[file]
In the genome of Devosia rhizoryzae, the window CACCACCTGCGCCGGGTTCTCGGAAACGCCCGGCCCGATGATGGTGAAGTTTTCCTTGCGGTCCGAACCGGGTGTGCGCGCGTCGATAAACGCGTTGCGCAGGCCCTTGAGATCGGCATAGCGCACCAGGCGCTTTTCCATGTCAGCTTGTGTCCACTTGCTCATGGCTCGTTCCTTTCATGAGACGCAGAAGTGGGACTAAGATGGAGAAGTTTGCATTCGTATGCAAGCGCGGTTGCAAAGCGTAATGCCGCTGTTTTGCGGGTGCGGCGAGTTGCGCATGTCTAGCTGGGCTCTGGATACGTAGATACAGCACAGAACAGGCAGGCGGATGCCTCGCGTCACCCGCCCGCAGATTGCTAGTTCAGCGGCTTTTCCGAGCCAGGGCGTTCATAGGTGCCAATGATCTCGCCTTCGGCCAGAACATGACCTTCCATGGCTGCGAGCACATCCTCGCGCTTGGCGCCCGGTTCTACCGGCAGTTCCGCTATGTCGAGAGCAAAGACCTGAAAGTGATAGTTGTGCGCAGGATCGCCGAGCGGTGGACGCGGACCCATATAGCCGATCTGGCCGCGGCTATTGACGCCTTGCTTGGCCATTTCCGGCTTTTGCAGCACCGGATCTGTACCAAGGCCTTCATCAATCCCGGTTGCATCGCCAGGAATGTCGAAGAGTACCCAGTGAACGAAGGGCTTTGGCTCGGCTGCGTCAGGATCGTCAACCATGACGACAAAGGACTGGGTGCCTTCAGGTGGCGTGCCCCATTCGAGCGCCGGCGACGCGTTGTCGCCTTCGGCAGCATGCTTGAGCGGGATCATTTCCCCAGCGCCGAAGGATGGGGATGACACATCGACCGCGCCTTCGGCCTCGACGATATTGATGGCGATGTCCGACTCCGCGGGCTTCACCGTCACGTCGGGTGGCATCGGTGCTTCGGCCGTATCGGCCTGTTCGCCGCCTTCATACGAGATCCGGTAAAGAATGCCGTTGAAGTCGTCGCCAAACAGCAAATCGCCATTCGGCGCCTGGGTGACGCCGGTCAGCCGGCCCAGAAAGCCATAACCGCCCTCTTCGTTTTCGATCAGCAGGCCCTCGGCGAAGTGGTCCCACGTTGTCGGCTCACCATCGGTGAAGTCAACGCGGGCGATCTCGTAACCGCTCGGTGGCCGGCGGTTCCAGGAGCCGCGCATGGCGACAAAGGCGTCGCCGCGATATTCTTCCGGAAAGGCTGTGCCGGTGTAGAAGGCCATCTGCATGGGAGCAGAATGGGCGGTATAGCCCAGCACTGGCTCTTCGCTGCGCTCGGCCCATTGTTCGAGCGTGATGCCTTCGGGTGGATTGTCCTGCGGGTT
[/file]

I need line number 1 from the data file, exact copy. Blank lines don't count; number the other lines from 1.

In the genome of Devosia rhizoryzae, the window CACCACCTGCGCCGGGTTCTCGGAAACGCCCGGCCCGATGATGGTGAAGTTTTCCTTGCGGTCCGAACCGGGTGTGCGCGCGTCGATAAACGCGTTGCGCAGGCCCTTGAGATCGGCATAGCGCACCAGGCGCTTTTCCATGTCAGCTTGTGTCCACTTGCTCATGGCTCGTTCCTTTCATGAGACGCAGAAGTGGGACTAAGATGGAGAAGTTTGCATTCGTATGCAAGCGCGGTTGCAAAGCGTAATGCCGCTGTTTTGCGGGTGCGGCGAGTTGCGCATGTCTAGCTGGGCTCTGGATACGTAGATACAGCACAGAACAGGCAGGCGGATGCCTCGCGTCACCCGCCCGCAGATTGCTAGTTCAGCGGCTTTTCCGAGCCAGGGCGTTCATAGGTGCCAATGATCTCGCCTTCGGCCAGAACATGACCTTCCATGGCTGCGAGCACATCCTCGCGCTTGGCGCCCGGTTCTACCGGCAGTTCCGCTATGTCGAGAGCAAAGACCTGAAAGTGATAGTTGTGCGCAGGATCGCCGAGCGGTGGACGCGGACCCATATAGCCGATCTGGCCGCGGCTATTGACGCCTTGCTTGGCCATTTCCGGCTTTTGCAGCACCGGATCTGTACCAAGGCCTTCATCAATCCCGGTTGCATCGCCAGGAATGTCGAAGAGTACCCAGTGAACGAAGGGCTTTGGCTCGGCTGCGTCAGGATCGTCAACCATGACGACAAAGGACTGGGTGCCTTCAGGTGGCGTGCCCCATTCGAGCGCCGGCGACGCGTTGTCGCCTTCGGCAGCATGCTTGAGCGGGATCATTTCCCCAGCGCCGAAGGATGGGGATGACACATCGACCGCGCCTTCGGCCTCGACGATATTGATGGCGATGTCCGACTCCGCGGGCTTCACCGTCACGTCGGGTGGCATCGGTGCTTCGGCCGTATCGGCCTGTTCGCCGCCTTCATACGAGATCCGGTAAAGAATGCCGTTGAAGTCGTCGCCAAACAGCAAATCGCCATTCGGCGCCTGGGTGACGCCGGTCAGCCGGCCCAGAAAGCCATAACCGCCCTCTTCGTTTTCGATCAGCAGGCCCTCGGCGAAGTGGTCCCACGTTGTCGGCTCACCATCGGTGAAGTCAACGCGGGCGATCTCGTAACCGCTCGGTGGCCGGCGGTTCCAGGAGCCGCGCATGGCGACAAAGGCGTCGCCGCGATATTCTTCCGGAAAGGCTGTGCCGGTGTAGAAGGCCATCTGCATGGGAGCAGAATGGGCGGTATAGCCCAGCACTGGCTCTTCGCTGCGCTCGGCCCATTGTTCGAGCGTGATGCCTTCGGGTGGATTGTCCTGCGGGTT